Disulfides

A disulfide bond, disulfide bridge, SS- bond or simply disulfide, is a functional group present in some proteins. It describes the covalent connection of two thiol groups, usually of cysteines, in the form of R–S–S–R’. Often, disulfides connect different parts or domains within a protein, contributing to its overall structural stability. A formation of a non-native (‘wrong’) disulfide bond usually results in a misfolded protein.

For disulfides to form and remain stable, the environment has to be oxidizing rather than reducing. Vice versa, free cysteines may require the presence of Reducing Agents for stabilization. Since the cytoplasm of eukaryotic cells is a reducing environment, cytosolic proteins rarely exhibit disulfide bonds. Some cellular compartments are oxidizing environments and contain proteins with disulfide bonds.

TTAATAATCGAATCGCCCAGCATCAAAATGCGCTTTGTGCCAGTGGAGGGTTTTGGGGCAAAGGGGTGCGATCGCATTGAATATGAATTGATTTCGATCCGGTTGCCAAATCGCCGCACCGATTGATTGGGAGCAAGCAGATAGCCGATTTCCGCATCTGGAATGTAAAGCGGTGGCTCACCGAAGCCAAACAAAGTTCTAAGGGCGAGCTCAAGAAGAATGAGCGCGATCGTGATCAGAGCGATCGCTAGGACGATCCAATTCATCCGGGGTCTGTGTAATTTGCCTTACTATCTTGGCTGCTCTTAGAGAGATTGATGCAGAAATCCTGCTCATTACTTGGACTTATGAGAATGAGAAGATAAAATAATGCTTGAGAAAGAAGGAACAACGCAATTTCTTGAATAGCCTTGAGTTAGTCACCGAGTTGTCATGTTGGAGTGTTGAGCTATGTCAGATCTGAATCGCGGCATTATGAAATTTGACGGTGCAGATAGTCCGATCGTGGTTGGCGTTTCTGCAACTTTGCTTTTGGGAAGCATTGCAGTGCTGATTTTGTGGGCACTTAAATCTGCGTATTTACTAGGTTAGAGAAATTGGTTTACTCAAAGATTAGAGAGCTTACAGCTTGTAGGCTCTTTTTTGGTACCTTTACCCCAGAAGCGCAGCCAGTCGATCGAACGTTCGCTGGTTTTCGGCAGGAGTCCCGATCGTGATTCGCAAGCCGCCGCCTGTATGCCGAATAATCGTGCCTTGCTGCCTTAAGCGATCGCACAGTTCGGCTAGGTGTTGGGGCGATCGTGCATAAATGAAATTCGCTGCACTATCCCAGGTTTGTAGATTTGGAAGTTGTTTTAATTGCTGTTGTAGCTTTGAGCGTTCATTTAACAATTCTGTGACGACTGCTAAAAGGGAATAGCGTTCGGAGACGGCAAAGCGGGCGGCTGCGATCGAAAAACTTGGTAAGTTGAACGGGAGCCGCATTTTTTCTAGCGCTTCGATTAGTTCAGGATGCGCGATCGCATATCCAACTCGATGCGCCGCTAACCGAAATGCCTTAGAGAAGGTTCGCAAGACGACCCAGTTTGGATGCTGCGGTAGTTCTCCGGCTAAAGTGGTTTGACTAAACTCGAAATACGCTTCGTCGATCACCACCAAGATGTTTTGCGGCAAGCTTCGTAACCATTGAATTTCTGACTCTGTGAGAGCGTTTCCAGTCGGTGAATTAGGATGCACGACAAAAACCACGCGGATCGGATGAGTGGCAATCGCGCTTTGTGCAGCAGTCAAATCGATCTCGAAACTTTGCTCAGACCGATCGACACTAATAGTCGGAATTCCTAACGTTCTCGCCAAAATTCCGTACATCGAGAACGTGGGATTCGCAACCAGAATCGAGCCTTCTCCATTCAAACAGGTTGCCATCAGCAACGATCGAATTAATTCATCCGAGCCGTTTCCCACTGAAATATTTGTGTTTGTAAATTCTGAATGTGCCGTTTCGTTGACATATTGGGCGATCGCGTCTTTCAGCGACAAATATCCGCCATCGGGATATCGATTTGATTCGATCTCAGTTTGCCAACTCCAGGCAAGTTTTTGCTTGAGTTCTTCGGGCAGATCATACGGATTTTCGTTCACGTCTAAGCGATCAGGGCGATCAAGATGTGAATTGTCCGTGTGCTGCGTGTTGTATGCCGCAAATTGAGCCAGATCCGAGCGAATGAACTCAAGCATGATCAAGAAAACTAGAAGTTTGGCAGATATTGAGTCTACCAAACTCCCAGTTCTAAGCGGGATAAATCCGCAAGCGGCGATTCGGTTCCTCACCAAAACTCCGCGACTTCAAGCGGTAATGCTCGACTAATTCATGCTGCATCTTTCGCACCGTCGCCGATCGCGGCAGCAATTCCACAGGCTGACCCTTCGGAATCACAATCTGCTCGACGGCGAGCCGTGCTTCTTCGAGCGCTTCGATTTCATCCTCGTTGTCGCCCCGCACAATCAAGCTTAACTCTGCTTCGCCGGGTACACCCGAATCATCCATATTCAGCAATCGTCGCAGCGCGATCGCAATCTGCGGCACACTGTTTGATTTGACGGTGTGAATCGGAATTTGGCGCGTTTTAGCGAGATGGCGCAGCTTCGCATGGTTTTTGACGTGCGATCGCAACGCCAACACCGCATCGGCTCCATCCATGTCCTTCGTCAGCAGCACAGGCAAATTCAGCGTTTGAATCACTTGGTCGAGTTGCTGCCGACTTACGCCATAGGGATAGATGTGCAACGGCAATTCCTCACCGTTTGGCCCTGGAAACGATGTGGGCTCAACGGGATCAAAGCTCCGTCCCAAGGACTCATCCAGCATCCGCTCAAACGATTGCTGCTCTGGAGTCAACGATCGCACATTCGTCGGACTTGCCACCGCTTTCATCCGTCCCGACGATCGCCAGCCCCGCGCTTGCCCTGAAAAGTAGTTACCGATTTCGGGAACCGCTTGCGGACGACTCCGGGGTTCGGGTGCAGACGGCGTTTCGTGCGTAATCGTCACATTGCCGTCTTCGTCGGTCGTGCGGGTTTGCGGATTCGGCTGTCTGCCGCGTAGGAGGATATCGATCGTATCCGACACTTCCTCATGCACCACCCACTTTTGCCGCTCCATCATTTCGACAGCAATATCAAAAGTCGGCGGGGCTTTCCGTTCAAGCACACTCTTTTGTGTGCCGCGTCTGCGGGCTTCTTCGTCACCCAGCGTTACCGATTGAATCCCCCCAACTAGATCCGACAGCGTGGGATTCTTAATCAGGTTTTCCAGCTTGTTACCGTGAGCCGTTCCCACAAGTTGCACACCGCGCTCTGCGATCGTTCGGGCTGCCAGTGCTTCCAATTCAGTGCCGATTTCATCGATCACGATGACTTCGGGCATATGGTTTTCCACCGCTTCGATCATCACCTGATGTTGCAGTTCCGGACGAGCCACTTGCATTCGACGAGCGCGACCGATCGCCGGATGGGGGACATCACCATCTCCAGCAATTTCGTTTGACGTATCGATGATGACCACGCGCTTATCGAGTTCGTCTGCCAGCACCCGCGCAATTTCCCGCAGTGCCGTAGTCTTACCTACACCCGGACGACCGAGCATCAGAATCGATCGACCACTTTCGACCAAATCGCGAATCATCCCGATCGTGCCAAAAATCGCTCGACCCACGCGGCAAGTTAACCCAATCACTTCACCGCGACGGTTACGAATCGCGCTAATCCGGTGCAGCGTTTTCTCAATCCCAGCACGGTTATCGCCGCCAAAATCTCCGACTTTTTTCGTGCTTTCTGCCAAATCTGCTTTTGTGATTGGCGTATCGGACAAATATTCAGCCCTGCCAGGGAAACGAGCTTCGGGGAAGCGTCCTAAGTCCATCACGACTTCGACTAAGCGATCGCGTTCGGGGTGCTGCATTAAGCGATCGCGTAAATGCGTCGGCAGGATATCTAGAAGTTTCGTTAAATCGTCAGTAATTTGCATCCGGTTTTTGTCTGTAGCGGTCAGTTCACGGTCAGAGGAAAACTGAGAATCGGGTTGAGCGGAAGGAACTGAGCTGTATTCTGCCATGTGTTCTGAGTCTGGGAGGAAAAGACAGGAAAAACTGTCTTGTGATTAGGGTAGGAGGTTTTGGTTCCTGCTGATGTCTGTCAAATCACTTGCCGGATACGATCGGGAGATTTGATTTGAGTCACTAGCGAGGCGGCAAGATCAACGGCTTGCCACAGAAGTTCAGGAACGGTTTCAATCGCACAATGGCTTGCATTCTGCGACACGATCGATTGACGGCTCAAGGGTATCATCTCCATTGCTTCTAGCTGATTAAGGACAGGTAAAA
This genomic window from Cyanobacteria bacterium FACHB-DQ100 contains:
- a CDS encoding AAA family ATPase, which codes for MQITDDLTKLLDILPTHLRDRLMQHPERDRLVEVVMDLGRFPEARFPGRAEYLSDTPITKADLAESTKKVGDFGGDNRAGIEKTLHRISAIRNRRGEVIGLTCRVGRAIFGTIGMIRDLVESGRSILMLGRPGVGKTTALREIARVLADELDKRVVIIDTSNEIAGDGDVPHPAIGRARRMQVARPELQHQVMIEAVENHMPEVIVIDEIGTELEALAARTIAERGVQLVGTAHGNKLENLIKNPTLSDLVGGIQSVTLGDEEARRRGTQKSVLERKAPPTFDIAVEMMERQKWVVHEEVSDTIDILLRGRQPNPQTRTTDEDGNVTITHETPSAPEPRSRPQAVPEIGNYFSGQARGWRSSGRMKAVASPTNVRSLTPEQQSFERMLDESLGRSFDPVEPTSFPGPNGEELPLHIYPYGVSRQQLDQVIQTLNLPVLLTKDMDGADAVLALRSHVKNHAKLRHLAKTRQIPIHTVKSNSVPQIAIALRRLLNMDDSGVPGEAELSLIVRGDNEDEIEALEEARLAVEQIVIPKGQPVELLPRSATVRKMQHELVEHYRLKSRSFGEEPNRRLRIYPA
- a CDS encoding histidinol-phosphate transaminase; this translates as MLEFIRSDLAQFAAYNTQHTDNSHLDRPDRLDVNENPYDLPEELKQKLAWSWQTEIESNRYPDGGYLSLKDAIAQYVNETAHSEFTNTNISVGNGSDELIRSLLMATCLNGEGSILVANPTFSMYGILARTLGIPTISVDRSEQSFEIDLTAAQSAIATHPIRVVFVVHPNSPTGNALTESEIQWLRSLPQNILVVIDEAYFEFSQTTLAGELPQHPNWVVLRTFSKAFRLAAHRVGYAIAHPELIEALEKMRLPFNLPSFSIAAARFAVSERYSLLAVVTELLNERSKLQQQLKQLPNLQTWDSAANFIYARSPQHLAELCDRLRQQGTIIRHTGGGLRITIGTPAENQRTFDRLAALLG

When designing an experiment, keeping the natural environment of the protein(s) of interest in mind, can help to select the correct Buffer conditions. The ideal method to perform buffer optimization is with the Buffer Exploration Kit (Cat# NT-B001) and the Buffer Screen experiment in DI.Control.